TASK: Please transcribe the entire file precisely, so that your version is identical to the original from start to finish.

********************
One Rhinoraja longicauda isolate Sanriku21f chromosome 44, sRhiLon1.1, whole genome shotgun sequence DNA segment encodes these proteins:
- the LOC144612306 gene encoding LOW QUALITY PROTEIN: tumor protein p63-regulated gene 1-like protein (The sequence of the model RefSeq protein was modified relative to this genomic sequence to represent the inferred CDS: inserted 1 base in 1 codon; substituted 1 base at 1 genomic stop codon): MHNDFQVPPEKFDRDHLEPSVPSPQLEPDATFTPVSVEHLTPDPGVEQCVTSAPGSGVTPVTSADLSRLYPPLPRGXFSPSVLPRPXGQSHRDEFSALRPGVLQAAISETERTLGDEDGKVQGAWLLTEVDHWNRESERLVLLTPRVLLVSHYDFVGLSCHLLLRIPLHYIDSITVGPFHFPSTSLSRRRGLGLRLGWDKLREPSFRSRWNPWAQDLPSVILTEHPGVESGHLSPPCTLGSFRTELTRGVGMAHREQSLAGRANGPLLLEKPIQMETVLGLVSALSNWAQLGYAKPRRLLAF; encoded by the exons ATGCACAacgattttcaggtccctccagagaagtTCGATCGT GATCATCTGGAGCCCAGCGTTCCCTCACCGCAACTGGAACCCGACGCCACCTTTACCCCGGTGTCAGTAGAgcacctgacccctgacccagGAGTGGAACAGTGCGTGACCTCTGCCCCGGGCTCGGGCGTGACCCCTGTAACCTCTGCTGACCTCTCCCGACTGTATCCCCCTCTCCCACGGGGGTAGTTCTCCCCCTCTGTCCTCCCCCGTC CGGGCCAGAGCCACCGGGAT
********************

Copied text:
One Rhinoraja longicauda isolate Sanriku21f chromosome 44, sRhiLon1.1, whole genome shotgun sequence DNA segment encodes these proteins:
- the LOC144612306 gene encoding LOW QUALITY PROTEIN: tumor protein p63-regulated gene 1-like protein (The sequence of the model RefSeq protein was modified relative to this genomic sequence to represent the inferred CDS: inserted 1 base in 1 codon; substituted 1 base at 1 genomic stop codon): MHNDFQVPPEKFDRDHLEPSVPSPQLEPDATFTPVSVEHLTPDPGVEQCVTSAPGSGVTPVTSADLSRLYPPLPRGXFSPSVLPRPXGQSHRDEFSALRPGVLQAAISETERTLGDEDGKVQGAWLLTEVDHWNRESERLVLLTPRVLLVSHYDFVGLSCHLLLRIPLHYIDSITVGPFHFPSTSLSRRRGLGLRLGWDKLREPSFRSRWNPWAQDLPSVILTEHPGVESGHLSPPCTLGSFRTELTRGVGMAHREQSLAGRANGPLLLEKPIQMETVLGLVSALSNWAQLGYAKPRRLLAF; encoded by the exons ATGCACAacgattttcaggtccctccagagaagtTCGATCGT GATCATCTGGAGCCCAGCGTTCCCTCACCGCAACTGGAACCCGACGCCACCTTTACCCCGGTGTCAGTAGAgcacctgacccctgacccagGAGTGGAACAGTGCGTGACCTCTGCCCCGGGCTCGGGCGTGACCCCTGTAACCTCTGCTGACCTCTCCCGACTGTATCCCCCTCTCCCACGGGGGTAGTTCTCCCCCTCTGTCCTCCCCCGTC CGGGCCAGAGCCACCGGGAT